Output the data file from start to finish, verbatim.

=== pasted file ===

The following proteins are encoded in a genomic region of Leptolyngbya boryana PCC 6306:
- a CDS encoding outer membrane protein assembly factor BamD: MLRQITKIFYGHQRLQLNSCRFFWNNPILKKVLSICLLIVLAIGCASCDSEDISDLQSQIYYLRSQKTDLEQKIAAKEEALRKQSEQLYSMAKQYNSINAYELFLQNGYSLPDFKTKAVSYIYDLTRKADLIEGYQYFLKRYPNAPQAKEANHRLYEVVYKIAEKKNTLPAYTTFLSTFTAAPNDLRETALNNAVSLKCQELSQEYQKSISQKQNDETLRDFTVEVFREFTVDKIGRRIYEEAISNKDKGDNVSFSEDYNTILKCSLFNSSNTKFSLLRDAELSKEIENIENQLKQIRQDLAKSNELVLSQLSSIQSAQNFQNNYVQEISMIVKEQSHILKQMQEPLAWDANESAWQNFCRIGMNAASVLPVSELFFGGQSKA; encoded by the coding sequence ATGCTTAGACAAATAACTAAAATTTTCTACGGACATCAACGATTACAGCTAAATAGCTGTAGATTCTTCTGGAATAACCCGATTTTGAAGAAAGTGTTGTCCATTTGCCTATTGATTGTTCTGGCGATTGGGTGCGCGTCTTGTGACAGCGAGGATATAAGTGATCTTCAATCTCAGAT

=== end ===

The following proteins are encoded in a genomic region of Leptolyngbya boryana PCC 6306:
- a CDS encoding outer membrane protein assembly factor BamD: MLRQITKIFYGHQRLQLNSCRFFWNNPILKKVLSICLLIVLAIGCASCDSEDISDLQSQIYYLRSQKTDLEQKIAAKEEALRKQSEQLYSMAKQYNSINAYELFLQNGYSLPDFKTKAVSYIYDLTRKADLIEGYQYFLKRYPNAPQAKEANHRLYEVVYKIAEKKNTLPAYTTFLSTFTAAPNDLRETALNNAVSLKCQELSQEYQKSISQKQNDETLRDFTVEVFREFTVDKIGRRIYEEAISNKDKGDNVSFSEDYNTILKCSLFNSSNTKFSLLRDAELSKEIENIENQLKQIRQDLAKSNELVLSQLSSIQSAQNFQNNYVQEISMIVKEQSHILKQMQEPLAWDANESAWQNFCRIGMNAASVLPVSELFFGGQSKA; encoded by the coding sequence ATGCTTAGACAAATAACTAAAATTTTCTACGGACATCAACGATTACAGCTAAATAGCTGTAGATTCTTCTGGAATAACCCGATTTTGAAGAAAGTGTTGTCCATTTGCCTATTGATTGTTCTGGCGATTGGGTGCGCGTCTTGTGACAGCGAGGATATAAGTGATCTTCAATCTCAGAT